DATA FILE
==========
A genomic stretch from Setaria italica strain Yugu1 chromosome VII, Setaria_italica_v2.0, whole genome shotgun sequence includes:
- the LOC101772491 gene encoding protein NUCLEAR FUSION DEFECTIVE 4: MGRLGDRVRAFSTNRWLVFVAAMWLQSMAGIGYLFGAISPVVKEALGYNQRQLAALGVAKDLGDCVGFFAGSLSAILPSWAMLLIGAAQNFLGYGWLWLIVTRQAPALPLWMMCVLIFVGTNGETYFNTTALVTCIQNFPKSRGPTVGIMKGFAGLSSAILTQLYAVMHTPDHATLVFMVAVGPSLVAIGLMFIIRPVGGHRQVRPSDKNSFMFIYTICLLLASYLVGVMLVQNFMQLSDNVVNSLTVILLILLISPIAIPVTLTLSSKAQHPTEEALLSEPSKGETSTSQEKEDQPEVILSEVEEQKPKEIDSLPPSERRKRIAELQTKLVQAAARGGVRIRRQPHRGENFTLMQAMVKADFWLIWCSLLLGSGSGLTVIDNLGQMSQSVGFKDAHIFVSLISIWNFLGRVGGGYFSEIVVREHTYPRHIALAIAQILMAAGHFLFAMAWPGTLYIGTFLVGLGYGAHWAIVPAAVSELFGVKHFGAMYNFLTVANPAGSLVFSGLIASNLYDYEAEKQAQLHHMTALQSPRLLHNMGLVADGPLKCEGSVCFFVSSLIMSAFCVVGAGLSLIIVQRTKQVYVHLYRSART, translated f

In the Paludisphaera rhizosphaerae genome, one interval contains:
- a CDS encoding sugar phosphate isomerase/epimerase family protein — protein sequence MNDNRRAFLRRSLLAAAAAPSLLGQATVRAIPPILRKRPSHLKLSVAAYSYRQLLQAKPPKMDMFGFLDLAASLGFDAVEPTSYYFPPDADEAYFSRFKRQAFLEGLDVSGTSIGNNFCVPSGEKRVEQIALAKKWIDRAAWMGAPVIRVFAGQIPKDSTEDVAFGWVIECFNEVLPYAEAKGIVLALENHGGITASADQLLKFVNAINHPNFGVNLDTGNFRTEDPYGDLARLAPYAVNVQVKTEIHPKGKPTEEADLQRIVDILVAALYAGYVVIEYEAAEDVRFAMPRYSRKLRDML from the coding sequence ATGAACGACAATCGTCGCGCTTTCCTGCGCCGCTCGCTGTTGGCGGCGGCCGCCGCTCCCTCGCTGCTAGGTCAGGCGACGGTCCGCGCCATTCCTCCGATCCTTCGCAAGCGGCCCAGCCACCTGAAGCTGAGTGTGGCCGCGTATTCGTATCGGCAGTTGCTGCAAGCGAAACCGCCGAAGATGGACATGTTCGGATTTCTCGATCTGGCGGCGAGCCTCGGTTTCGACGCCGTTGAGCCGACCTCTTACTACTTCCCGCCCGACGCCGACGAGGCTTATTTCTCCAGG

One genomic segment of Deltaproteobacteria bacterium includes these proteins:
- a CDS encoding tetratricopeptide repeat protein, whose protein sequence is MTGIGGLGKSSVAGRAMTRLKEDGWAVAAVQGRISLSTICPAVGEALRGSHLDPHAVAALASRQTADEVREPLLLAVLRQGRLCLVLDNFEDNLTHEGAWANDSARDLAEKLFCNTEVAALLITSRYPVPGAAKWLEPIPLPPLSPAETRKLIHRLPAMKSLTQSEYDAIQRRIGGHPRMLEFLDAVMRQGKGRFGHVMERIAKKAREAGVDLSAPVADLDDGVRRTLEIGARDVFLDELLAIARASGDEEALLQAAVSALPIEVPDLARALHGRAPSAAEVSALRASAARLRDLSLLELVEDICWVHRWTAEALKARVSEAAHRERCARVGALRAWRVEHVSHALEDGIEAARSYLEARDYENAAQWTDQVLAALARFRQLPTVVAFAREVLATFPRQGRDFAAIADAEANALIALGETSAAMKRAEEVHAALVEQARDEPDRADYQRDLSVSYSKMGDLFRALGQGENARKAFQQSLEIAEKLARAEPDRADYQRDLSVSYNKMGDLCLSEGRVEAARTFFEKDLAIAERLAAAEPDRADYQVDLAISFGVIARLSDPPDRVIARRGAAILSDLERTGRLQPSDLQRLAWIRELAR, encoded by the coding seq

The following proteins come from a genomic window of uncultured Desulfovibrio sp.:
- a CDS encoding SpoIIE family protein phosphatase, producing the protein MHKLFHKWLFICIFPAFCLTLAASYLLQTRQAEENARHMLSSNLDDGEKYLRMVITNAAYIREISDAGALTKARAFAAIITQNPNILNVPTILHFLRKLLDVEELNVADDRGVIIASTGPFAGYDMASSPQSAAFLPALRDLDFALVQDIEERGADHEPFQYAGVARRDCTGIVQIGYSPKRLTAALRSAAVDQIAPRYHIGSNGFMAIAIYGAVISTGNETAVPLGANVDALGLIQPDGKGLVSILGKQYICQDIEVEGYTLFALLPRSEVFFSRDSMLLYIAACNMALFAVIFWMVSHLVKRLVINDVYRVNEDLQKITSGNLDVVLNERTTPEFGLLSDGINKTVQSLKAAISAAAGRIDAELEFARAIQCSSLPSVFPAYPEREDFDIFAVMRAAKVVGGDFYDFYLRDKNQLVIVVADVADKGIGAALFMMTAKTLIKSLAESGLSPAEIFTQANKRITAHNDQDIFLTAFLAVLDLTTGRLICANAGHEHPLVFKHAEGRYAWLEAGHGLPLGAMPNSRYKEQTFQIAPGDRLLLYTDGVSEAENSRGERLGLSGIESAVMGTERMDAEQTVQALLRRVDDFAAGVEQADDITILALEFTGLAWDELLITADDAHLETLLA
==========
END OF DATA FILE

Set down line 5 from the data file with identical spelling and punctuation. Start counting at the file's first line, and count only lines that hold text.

One genomic segment of Deltaproteobacteria bacterium includes these proteins: